Oil prices, energy sanctions, and the Russian ruble crisis
Plummeting oil prices and tightening sanctions are taking their toll on the Russian economy, combining to push the Russian ruble off a cliff. Moscow's move to prop up state-owned oil company Rosneft has only exacerbated the currency crisis in Russia.
As oil prices show no sign of recovery, Russia is facing a sudden and acute currency crisis.
Oil prices have essentially dropped by half in just a few months, and the speed has caught many by surprise. Russia, one of the world’s largest oil producers, had already been bracing itself for a recession, admitting in early December that its GDP might fall by about 0.8 percent in 2015.
We have heard much about the breakeven points for many oil producing countries – for Russia, it needs somewhere in the range of $105 per barrel for its budget to breakeven.
But falling into a recession and running a fiscal deficit could seem like minor problems compared to the sudden currency crisis Russia finds itself in. (Related: Putin's Luck Runs Out)
On December 15, the Russian ruble dropped 10 percent. The sharp decline prompted the central bank to raise interest rates from 10.5 percent to 17 percent overnight. That came after a one percentage point rate hike just last week.
Russia’s ruble is now trading at an all-time low against the dollar, cratering from 58 rubles per dollar on December 12, to 64 per dollar on December 15. During intraday trading on December 16, the selloff continued – the ruble had fallen to 73 per dollar. The ruble has lost 45 percent of its value since the beginning of 2014.
In a sign that the central bank is losing control, the severe rate increase has not yet calmed the markets. Analysts expect Russia to start selling foreign currency at a much faster pace to further backstop the ruble, but it has shown hesitation. Most disconcerting is the possibility that the central bank is holding its fire because it is worried about running low on foreign exchange.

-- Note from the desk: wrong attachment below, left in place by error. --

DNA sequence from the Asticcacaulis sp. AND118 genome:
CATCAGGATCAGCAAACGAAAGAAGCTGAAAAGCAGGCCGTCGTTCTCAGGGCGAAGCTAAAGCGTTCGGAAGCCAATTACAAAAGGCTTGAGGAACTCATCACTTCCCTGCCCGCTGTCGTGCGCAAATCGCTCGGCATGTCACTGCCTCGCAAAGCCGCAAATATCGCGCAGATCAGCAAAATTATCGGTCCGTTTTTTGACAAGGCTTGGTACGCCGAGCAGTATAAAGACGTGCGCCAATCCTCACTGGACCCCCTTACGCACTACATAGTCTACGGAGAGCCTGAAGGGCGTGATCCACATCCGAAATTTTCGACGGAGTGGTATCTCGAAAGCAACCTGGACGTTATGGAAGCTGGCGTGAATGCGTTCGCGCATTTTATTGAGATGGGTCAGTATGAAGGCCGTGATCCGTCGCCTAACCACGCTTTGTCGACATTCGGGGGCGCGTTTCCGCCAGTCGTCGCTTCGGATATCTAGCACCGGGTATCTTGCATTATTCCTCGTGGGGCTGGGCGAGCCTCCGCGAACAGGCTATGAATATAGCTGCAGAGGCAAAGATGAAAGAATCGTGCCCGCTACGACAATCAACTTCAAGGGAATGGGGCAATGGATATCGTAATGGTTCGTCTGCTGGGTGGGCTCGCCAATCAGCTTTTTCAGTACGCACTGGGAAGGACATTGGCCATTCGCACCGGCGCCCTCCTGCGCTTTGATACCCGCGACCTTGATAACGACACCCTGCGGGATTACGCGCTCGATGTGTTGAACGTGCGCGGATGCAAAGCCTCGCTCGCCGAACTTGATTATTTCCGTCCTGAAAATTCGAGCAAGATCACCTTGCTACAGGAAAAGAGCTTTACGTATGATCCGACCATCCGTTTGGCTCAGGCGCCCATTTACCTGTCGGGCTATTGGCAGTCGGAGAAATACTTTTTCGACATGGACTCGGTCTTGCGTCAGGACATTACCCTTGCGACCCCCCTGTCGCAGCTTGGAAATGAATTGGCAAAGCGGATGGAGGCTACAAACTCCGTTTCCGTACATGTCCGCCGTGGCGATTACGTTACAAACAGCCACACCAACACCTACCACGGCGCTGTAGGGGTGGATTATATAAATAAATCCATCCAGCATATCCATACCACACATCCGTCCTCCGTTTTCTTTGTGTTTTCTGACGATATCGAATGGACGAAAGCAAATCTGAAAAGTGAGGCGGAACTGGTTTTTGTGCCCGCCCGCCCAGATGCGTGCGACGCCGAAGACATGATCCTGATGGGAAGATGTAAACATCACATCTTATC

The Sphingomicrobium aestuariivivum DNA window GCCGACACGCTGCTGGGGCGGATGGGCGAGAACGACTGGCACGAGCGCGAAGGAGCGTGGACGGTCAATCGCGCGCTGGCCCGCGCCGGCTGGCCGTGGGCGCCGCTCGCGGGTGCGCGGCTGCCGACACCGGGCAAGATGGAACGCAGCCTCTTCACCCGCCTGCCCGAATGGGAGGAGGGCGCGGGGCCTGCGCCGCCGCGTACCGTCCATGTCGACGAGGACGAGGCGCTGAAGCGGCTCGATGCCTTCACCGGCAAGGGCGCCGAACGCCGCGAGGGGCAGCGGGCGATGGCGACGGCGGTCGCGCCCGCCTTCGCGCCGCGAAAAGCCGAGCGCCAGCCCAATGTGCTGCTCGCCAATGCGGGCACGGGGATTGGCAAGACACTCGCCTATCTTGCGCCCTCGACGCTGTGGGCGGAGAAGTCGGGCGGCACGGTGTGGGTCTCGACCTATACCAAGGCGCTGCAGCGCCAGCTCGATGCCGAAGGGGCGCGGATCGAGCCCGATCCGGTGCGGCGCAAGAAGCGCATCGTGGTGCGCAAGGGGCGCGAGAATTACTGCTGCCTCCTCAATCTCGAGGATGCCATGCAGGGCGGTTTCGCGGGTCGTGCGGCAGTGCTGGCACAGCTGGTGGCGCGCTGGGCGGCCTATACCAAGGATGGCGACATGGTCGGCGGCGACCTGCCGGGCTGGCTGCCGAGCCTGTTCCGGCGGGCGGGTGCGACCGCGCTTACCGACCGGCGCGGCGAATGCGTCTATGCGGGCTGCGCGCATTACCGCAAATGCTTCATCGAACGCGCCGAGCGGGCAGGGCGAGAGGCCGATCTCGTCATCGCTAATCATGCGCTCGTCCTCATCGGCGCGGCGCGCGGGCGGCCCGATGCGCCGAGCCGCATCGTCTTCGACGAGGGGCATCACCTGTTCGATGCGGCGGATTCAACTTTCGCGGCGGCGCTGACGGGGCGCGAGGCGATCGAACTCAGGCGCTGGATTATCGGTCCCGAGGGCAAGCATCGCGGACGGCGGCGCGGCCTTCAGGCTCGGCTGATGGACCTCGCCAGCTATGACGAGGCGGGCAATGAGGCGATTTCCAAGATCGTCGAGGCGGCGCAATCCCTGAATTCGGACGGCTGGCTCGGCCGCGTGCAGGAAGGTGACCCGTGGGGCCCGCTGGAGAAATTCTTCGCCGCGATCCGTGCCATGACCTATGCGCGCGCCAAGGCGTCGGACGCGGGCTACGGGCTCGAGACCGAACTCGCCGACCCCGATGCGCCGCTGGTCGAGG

As The Economist notes, Russia’s massive $419 billion stash of foreign exchange reserves may not be all they’re cracked up to be. An estimated $170 billion is located in two separate wealth funds that may be difficult to access in a pinch. With much of its foreign exchange illiquid, Russia may only have about $200 billion on hand to weather the current storm. That is still a large sum, but the central bank may be worried that it might have to reinforce the ruble for an extended period of time if oil prices don’t recover.
How did this happen? How did Russia’s economy and its currency deteriorate so quickly? Western sanctions struck the initial blow. But sanctions passed in the spring and summer only had a modest effect on the ruble. Instead, the swift decline of oil prices, particularly since OPEC’s fateful decision on November 27 not to cut production, has pushed the ruble off a cliff.
Russia’s economy rises and falls with its oil industry – oil and gas make up 50 percent of government revenues and 70 percent of exports.
But while oil lies at the heart of the problem, the immediate catalyst for the currency crisis may have been Russia’s move to prop up state-owned oil company Rosneft. The Russian government has effectively resorted to a policy of printing money in order to assist the stressed oil giant, which is dealing with a worsening debt situation. Rosneft is struggling to roll over billions of dollars in debt that is coming due, prevented by western sanctions from working with western banks. (Related: Russia Expects Oil Price To Rise, But Not Enough To Balance Moscow’s Budget)
The news that Russia is printing money likely sparked a sharp selloff over the last few days.
“Russia is in the midst of a perfect storm,” Heinz Ruttimann, an Emerging Market Strategist at Julius Baer,told the Wall Street Journal. “Western sanctions hurt, the oil price is down, interest rates high and the economy falling back into recession. It cannot get much worse for Russia. The final step for the perfect storm would be the introduction of capital controls.”
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